Network, Utopia and Fetishism

Part of the Philosophy of Engineering and Technology book series (POET, volume 27)


Filipa Subtil and Pedro Xavier Mendonça analyses the technicizing impact of networks on the idea of communication and the influence of the network ideal on the current direction of technology in the service of power and economic advantage. Communication networks, in the Saint-Simonian ideal of the technical network, reduce the distances between classes and peoples, in that they involve people and society. The operation of democracy, itself inherent in and driven by networks, allows this process to take place, as a symbol and vehicle for democracy and equality. Subtil and Mendonça draw on the development of the media to illustrate how the information revolution made possible by networks has become the axis of a new capitalism, and stress the significance of three factors: the consolidation of nations with the introduction of the telegraph; the standardization and industrialization of news procedures; and the institutionalization of the press as an engine of power and economic intervention.

With the computer and micro-computing, social life has expanded and knowledge have become disseminated, and the Saint-Simonian ideal of world networks has acquired concrete form in the new era of information. Subtil and Mendonça see this trend in Michel Chevalier. While pointing out that there is no straight line from the Saint-Simonian tradition of technical networks to the current shape of technology as an instrument for seeking power and profit, they demonstrate how the libertarian and liberal ideal present in Saint-Simonianism in the person of Chevalier enables (and advocates) information capitalism.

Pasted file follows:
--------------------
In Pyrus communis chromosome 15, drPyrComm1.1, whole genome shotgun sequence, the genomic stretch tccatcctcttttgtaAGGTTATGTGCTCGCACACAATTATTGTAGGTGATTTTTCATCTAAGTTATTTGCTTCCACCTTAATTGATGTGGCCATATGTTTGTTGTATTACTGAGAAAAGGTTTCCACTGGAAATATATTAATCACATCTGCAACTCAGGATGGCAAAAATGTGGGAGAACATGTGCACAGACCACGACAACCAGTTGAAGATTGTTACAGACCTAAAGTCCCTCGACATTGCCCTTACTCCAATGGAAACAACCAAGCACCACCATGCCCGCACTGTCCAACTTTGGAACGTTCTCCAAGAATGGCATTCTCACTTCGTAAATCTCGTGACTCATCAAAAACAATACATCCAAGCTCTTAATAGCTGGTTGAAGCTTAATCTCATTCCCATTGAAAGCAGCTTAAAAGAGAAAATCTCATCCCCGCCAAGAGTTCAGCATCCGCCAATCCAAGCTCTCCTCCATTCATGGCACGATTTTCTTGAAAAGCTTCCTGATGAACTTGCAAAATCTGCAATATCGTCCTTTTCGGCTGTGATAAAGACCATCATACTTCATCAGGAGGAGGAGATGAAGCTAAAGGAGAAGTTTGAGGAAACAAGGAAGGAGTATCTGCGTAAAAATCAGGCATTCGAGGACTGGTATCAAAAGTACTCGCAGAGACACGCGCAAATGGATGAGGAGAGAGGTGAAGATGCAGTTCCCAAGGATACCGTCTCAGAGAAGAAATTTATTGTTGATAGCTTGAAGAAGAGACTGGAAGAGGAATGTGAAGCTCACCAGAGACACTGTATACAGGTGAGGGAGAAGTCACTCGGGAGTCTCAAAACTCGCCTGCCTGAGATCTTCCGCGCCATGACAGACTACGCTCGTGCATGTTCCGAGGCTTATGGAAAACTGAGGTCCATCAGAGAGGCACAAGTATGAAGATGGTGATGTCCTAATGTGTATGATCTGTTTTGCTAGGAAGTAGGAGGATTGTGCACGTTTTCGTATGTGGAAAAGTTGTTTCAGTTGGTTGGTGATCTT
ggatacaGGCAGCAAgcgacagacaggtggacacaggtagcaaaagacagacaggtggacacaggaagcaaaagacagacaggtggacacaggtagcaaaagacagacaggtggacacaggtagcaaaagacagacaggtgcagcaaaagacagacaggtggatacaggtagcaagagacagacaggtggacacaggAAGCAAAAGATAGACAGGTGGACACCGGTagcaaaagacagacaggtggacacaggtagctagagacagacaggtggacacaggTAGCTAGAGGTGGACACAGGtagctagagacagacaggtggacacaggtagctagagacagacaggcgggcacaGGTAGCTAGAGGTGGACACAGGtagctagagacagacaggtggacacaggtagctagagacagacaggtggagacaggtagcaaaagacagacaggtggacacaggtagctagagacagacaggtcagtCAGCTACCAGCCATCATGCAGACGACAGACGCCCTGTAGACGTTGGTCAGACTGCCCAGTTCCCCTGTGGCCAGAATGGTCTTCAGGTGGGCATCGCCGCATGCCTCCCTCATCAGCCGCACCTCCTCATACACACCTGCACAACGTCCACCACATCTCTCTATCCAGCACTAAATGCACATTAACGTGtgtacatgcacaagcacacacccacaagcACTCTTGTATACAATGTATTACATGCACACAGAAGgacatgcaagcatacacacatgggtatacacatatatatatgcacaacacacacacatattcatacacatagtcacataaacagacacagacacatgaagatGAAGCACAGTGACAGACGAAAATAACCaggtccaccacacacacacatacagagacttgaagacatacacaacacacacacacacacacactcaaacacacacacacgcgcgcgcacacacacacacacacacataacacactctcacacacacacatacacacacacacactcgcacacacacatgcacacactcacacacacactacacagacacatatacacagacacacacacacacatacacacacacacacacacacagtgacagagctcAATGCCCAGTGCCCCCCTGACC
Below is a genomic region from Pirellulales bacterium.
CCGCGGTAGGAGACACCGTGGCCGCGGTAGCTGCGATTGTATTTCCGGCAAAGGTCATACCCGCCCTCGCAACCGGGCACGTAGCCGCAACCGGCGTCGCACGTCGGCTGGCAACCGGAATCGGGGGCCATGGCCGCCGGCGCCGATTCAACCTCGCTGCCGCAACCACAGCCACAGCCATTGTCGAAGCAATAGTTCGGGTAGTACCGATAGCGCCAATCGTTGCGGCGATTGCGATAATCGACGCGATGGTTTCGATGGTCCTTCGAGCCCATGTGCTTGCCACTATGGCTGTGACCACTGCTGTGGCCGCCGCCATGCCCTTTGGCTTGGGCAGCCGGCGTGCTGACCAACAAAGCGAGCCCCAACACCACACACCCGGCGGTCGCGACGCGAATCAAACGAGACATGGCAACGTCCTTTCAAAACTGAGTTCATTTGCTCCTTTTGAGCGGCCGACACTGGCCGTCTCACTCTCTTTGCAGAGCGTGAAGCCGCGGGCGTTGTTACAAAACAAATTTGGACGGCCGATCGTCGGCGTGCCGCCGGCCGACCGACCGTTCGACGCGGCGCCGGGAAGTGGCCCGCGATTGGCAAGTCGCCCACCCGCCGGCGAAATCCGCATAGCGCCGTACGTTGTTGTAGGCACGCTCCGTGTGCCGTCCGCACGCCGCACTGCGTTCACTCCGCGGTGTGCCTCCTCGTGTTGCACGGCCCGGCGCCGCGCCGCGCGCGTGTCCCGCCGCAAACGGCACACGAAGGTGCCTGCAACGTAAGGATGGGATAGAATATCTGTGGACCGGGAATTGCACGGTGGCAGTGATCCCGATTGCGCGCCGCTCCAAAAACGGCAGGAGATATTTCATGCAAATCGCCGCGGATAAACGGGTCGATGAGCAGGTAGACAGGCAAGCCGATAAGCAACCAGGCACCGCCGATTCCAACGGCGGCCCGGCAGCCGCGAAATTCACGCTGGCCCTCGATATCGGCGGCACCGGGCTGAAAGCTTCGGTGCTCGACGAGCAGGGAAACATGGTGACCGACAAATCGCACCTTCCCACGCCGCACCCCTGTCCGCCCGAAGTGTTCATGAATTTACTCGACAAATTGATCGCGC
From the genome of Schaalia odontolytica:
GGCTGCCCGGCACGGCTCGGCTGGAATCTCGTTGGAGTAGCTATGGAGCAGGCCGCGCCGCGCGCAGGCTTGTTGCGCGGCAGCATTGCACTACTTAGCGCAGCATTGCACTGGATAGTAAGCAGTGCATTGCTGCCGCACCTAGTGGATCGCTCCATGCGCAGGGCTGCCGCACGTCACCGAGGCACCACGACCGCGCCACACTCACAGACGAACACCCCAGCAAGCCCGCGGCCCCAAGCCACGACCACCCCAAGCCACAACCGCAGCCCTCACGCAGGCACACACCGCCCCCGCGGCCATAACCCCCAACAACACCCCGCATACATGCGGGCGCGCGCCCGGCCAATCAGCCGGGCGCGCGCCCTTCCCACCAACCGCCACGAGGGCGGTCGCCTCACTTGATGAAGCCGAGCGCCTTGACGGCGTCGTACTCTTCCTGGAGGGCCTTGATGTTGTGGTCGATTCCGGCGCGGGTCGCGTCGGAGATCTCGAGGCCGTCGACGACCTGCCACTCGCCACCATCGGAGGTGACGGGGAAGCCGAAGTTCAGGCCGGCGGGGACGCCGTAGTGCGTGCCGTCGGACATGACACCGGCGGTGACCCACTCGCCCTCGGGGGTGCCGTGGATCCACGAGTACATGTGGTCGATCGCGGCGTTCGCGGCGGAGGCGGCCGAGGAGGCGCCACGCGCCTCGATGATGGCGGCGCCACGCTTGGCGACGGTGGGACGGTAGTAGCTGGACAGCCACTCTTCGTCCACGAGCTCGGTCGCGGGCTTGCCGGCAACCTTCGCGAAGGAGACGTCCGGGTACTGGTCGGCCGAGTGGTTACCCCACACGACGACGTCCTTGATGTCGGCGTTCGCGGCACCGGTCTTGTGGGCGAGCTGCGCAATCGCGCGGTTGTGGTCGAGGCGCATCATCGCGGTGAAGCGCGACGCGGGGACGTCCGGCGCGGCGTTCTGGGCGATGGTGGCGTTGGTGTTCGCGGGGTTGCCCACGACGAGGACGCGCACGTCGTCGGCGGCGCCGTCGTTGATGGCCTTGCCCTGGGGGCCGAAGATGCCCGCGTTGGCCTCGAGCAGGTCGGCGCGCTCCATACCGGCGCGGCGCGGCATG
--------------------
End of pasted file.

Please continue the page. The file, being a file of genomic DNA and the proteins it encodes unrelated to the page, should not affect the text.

The irreducible nature of the relationship between technical and political networks is explained by the allusion to a technological utopianism of the Promethean type and by consumption. The utopian disposition is the representational aspect of network dynamics, reflecting the projection of an ideal and the search for its realization. In combining the imaginary and realization, involving individual persons in the attraction of their promises, the network lends itself to idolatry as a symbol of social change and acquires ideological content. The cult of networks and the technological sublime reflect the idea that technology is sufficient unto itself as a political goal.


Rationalizable Attraction Political Consummation Commodity Fetishism Ideological Content Universal Association 
These keywords were added by machine and not by the authors. This process is experimental and the keywords may be updated as the learning algorithm improves.


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Copyright information

© Springer International Publishing Switzerland 2016

Authors and Affiliations

  1. 1.School of Communication and Media StudiesLisbon Polytechnic InstituteLisbonPortugal
  2. 2.School of Business Communication-EFAPLisbonPortugal

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